A horse’s best friend may well be the tail, especially this time of year when the bugs and flies can be quite annoying to anybody. The tail of a horse consists of the dock and the skirt. The dock being the bone, or “coccygeal vertebrae”, covered with muscles and skin. The skirt being the long hairs that grows downwards from the dock. The underside of the dock is hairless.
The tail has many functions. Primarily it’s used to swat biting insects, but it is also an important way of communication as it shows the horse’s feelings or mode. The tail is held high when the horse is high in spirits or is getting ready to flee. If the tail is tucked in tight to the buttocks the horse is worried or anxious. An irritated horse may slap the tail from side to side, or even up and down like a whip, while a relaxed horse let the tail hang quiet and just go along with the body movements. A very quick movement of the tail may be a precursor of a kick or buck, but knowing that probably won’t save you anyhow.
While mounted you may find that the horse is telling you she does not comply with your intentions by swinging the tail in irritation, which also reveals your shortcomings to everybody who’s watching. In some dressage and western competition classes a swishing tail means fewer points, so there have been some attempts to use some unmentionable methods (medical, surgical and mechanical) to prevent the horse from moving her tail, which is of course not only illegal and incredibly irresponsible but also stupid, since any judge can see the difference between a numb tail and a normally swaying one.
In cold strong winds when a horse often stands with the hindquarters facing the wind, the tail provides protection and insulation. If the tail is held away from the body for no apparent reason, it may be a sign of problems connected to digestion.
The fashion of the tail is a feature found in breed conformations, thick or thin, straight or wavy, as well as a high or low set. The color of the tail is a chapter of its own, but there is generally some connection of the color of the mane and tail to the coat contrast color.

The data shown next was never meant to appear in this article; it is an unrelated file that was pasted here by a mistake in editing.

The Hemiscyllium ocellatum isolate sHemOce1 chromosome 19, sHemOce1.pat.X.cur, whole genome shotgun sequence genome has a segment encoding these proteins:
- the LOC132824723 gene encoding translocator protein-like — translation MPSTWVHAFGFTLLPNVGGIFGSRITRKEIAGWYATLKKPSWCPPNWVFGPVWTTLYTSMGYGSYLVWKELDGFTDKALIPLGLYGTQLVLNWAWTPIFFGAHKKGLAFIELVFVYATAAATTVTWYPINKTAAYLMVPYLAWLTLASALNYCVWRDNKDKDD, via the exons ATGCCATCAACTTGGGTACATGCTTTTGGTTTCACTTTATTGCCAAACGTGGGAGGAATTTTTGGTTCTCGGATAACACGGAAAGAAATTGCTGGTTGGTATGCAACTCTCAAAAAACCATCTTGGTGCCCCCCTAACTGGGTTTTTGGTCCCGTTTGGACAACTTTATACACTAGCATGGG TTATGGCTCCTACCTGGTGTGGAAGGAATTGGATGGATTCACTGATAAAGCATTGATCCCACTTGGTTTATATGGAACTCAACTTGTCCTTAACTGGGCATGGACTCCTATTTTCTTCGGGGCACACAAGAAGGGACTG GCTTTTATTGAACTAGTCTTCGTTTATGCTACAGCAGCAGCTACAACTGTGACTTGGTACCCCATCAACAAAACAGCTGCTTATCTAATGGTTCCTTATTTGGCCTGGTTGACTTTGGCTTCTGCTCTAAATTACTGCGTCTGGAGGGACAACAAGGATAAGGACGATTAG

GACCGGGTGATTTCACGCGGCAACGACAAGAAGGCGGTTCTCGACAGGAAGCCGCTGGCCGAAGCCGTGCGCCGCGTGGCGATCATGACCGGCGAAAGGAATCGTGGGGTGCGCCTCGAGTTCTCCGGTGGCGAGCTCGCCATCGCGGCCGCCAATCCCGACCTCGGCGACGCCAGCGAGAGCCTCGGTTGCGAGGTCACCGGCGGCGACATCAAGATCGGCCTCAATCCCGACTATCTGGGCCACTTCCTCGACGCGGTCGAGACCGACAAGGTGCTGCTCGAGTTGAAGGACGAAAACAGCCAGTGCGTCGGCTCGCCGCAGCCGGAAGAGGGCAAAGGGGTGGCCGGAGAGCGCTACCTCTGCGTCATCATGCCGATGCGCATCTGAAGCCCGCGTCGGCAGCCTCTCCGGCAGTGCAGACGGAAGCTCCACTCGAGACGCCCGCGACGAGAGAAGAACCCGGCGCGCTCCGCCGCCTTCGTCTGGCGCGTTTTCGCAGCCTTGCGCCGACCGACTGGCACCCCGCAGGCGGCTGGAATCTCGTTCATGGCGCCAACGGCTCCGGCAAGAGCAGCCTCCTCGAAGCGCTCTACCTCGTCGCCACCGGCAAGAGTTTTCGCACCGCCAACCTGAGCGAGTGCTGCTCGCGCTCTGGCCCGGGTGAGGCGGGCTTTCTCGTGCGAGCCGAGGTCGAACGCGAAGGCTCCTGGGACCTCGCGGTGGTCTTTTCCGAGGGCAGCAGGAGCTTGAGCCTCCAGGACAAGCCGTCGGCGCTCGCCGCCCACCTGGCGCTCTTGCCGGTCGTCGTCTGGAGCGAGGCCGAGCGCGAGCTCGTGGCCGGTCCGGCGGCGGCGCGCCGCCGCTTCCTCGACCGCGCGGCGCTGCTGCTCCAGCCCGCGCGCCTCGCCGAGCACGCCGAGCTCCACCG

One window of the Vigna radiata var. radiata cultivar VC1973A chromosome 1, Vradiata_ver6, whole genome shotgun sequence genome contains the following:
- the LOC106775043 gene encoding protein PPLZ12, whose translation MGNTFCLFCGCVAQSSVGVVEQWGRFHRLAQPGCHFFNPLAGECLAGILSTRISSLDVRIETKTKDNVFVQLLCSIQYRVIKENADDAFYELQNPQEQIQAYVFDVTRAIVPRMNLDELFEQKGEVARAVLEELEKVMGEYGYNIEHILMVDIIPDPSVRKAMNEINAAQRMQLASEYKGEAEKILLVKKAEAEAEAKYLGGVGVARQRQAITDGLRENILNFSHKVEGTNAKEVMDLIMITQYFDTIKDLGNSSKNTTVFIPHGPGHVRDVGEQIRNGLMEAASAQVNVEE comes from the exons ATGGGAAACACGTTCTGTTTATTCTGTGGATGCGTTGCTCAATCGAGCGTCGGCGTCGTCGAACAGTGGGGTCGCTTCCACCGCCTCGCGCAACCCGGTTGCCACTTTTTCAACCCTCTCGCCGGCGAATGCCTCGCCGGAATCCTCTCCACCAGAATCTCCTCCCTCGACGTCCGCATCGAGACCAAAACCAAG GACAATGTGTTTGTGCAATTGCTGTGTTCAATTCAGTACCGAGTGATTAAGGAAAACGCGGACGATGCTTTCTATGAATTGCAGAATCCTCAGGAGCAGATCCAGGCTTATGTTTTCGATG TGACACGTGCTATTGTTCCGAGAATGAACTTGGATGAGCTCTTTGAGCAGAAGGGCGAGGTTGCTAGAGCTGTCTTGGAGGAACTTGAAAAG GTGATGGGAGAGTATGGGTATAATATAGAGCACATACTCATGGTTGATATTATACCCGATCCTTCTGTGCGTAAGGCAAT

Tampering with the appearance of the tail has been a human intrusion in horses’ personal business for ages. The so-called tail docking, was a way to amputate the tail of draft horses, to prevent the tail from being tangled up in the harness or the wagon, since it was too much work to wrap or braid the tail. It is illegal in many countries, but far from all. Shortening or trimming the tail hairs is of course a more humane method, but not completely fair.
Nokota horses, like all wild bred horses, have very strong tail muscles and high quality tail hairs, allowing for a precise and powerful mobility of a very long tail; a result of natural selection since the tail is very important for horses. The disparaging term “broomtail” used for unwanted feral horses, says something about the length of the tail in its original state.
A one year old Nokota filly has a tail that barely reaches down to the hock, while a three-year-old has a tail that hits the ground and self trims, if you get the picture. If you’re standing in the wrong place at the wrong time a four-year-old Nokota mare like our Bluebell Star is likely to knock you over just by a swing of her tail. The longer and the more mobile a tail is, the more effective its use and the more good it will do for the horse.
The dominant way in Sweden to protect horses from biting insects is the use of blankets that wrap up the horse like a medieval armored knights horse. The horse gets restricted, too warm and by time she will lose tail strength and tail skills. It also imposes a danger of being tangled up and injured. It’s not the horses that benefits from that blanket business, but there are a lot of people involved in horse accessory retail and the advertizing and sponsor contracts that goes with it, so beware.
For those parts of a horse that can’t be reached by the tail the horse uses other methods to get rid of insects, like kicking at the belly with a hind leg, scratching the face with a hind hoof, staying close to a friends swishing tail is also helpful, shaking and swinging the mane, all of which is good training for overall agility and strength. Wild horses have been seen standing in a circle, shoulder to shoulder, with their hindquarters outwards swinging their tails, creating an effective wall of swishing tail hairs.
Of course there may be veterinarian reasons for keeping sensitive horses protected from insects and sun and yes, some places are too infested with insects for any unprotected horse, but for healthy horses it is best to provide a varied pasture if possible.
Cool places in shadow are nice for horses, but also high open places where the wind can blow insects away. We’ve built an open stable for our horses, which they often use for resting, since the insects tend to avoid dark places under roof. In front of the stable the courtyard invites the wind and it also gives the horses a clear view over the pasture. Sometimes it feels necessary to do something to protect the eyes of the horses, then it is a good idea to attach a headband with fringes on a halter, as long as the horses are under supervision.
So to wrap it all up; I guess horses prefer to live buck naked with long tails.
By the way, as you know it’s not considered wise to judge a horse by her coat color, but if you judge a horse by her tail, you’re not grazing the wrong hill.
As the reader might well have noticed this text had nothing to do with the herb Horsetail, toxic for horses and rabbits, though it may have some human curative purposes against anything from bullet wounds to kidney problems, if I’m not mistaken?